What is African Shea?
Scientific Name: Butyrospermum parkii
Family Name: Sapotaceae
*Certified organically grown
African Shea Butter has been used for centuries for its unsurpassed ability to protect and regenerate the skin. It comes from the nut of the Karité (ka-ree-tay) tree, which grows throughout West Africa. Karité can grow up to 20 meters high, and its trunk can reach up to 1 meter in diameter. It produces its first fruit when it is about 25 years old, and reaches full production at the age of 40-50, and can live up to 300 years. The fruits of the Karité tree resemble large plums, approximately 3-6 cm. The Karité nut is edible and contains 1-3 seeds surrounded by a thin brittle hull. The creamy substance, known as Shea butter, is produced from these seeds.
The name Karité means the Tree of Life, due to the multitude of important uses that Shea butter provides. In Africa, it is used in daily cooking, and also taken therapeutically for colds and flus. In the Yoruba tradition, Shea butter is the ceremonial food for the Orisha’s: Obatala, Olokun, and Orumila. Shea butter is used on newborns and infants daily to protect their sensitive skin from irritants. It is also used extensively by the elderly to treat afflictions of the joints and to maintain the suppleness of their skin. Many people use it regularly on their feet to heal cracks made by the dry Sahara dust.
The fruits of the Karité tree are traditionally harvested by village women. The process of making Shea butter starts with the separation of the kernels from the hulls by pounding them. They are then kept at a low simmer by adding small amounts of water and continuous stirring. The Karité is poured into calabashes, stirred, and the impurities skimmed off. This process may be repeated several times until the Karité is a creamy natural color.
The therapeutic properties of African Shea butter are numerous. Recently advocated as a cosmetic ingredient, Shea butter continues to pique the interest of cosmetic chemists the world over. French dermatologists used Shea butter on 35 people from different age, sex, and racial backgrounds for a period of ten days to 5 months. These subjects had all types of skin disorders ranging from dry and wrinkled skin to serious burns and rashes. There was substantial healing in all of the cases, and in some cases the healing was almost miraculous. These clinical trials have all been well documented by the French Ministry of Health.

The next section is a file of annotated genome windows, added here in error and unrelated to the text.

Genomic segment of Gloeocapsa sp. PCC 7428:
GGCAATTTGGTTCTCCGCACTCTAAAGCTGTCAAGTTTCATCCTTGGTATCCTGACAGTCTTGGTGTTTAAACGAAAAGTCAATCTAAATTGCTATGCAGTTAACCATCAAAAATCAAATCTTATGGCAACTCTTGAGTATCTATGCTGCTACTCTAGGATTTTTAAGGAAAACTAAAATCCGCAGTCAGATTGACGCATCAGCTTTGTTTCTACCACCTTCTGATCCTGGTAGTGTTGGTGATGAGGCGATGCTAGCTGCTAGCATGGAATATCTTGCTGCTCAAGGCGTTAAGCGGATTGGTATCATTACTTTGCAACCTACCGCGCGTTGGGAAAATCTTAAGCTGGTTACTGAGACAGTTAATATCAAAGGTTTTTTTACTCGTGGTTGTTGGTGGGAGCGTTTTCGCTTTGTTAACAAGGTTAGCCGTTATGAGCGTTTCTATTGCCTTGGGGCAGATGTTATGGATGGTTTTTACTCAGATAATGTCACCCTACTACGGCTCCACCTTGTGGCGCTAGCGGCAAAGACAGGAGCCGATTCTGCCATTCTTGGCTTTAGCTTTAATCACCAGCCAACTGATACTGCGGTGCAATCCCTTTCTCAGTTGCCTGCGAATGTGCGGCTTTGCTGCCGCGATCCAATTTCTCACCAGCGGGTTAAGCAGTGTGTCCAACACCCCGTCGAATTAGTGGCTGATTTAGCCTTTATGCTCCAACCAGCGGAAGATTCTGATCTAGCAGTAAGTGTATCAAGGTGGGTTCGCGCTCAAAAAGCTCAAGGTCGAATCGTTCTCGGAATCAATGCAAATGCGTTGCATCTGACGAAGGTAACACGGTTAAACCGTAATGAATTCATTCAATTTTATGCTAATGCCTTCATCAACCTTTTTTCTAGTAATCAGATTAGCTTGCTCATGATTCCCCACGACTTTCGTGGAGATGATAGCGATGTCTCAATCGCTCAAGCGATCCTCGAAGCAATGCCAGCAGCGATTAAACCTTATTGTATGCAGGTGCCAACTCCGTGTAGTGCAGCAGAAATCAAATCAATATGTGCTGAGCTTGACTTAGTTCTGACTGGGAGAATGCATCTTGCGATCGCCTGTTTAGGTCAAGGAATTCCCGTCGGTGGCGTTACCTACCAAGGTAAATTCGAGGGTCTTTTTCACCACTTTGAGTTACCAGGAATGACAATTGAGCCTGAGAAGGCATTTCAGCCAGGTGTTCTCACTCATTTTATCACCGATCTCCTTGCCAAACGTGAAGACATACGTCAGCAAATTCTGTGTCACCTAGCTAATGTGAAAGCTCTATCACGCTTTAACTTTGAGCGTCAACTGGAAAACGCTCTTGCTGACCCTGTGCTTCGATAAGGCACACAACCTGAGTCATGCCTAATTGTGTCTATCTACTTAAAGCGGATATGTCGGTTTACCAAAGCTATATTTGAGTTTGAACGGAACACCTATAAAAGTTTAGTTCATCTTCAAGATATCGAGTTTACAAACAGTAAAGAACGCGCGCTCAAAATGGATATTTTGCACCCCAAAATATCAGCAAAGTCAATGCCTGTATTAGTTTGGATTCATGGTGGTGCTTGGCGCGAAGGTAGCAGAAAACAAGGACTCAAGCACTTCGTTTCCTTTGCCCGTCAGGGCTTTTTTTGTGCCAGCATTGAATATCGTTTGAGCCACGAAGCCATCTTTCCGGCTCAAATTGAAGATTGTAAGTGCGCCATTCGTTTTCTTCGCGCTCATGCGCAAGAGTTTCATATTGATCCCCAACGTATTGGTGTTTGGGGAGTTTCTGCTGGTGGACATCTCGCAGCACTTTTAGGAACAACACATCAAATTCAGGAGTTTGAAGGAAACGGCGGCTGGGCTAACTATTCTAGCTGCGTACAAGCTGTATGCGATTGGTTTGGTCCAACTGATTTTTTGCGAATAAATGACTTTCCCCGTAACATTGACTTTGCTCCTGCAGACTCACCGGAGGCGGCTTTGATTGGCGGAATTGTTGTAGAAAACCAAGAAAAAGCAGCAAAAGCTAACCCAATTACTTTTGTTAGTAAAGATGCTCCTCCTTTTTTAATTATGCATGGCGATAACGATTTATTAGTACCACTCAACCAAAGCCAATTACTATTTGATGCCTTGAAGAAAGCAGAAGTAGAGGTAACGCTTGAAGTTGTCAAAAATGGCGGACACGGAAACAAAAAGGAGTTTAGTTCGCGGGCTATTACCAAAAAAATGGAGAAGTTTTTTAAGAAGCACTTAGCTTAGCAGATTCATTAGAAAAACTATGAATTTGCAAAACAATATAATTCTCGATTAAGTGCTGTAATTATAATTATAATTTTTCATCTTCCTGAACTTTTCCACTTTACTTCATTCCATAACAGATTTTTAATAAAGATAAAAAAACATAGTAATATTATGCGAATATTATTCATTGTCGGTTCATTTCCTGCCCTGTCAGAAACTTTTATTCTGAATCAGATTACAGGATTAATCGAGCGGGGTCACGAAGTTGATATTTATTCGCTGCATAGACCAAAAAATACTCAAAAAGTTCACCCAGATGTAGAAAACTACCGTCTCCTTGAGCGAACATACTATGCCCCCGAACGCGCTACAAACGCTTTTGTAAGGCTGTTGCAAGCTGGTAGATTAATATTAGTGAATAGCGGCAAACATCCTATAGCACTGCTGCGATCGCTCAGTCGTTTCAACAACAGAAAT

What Vitamins / Nutrients are in African Shea?
- Rich in Vit E and A
- High in essential fatty acids
How to use African Shea Butter and African Shea Oil:
1. Dry Skin - It helps prevent ashy skin, chapping, chafing, rashes, psoriasis, eczema, dermatitis, skin cracks, and tough or rough skin (especially feet and elbows).
2. Reducing Fine Lines - Apply to aging and/ or sun damaged skin.
3. Skin Irritations - Minor skin irritations including: allergies, insect bites, frost bites, sun burns, burns, and small skin wounds all respond positively to Shea butter.
4. Dry Hair and Scalp - Apply to hair and scalp to add moisture to dry, brittle hair; to prevent weak hair from breaking, fading or thinning out; to prevent dandruff; and revitalize split ends. Shea butter will protect hair from the damaging rays of the sun, hair dryers, perms and dyes. Unlike petroleum based products, it will not clog pores and block hair shafts. Use it as a conditioning sheen to maintain hair’s natural shine and improve manageability. Try it before swimming to protect hair against chlorine and sea salt.
5. Over-Exposure to the Elements - Shea butter can be used as a help minimize the damage done to the skin by sun and wind.
6. Sensitive Skin - For infants or people with highly sensitive skin, Shea butter is a natural alternative. The chemical composition of Shea butter is close to vernix, the substance found on newborns at birth.
7. Stretch Marks - Shea butter is excellent for the prevention and smoothing of stretch marks and other kinds of scar tissue. It is also good for the soothing of the sore and cracked nipples of nursing mothers.
8. Elderly - Shea butter is wonderful for elderly for use to prevent bed sores and to ensure continued suppleness and moisture of their skin.
9. Massage - African Shea oil is the ultimate in skin nourishment has the best “slide” and consistency for massage therapy.
All Shea Butters are not Equally Effective.
Only high quality, unrefined Shea butter can offer the healing benefits mentioned above. Once Shea butter is aged or loses its natural integrity through high heat refinement, many of these wonderful benefits are lost. Although moisturizing, Shea butter that has been over-processed, bleached and deodorized, is ineffective in assisting with many of the skin conditions listed. That is why Inesscents™ uses only organic, unrefined Shea butter processed according to traditional methods and fair trade standards.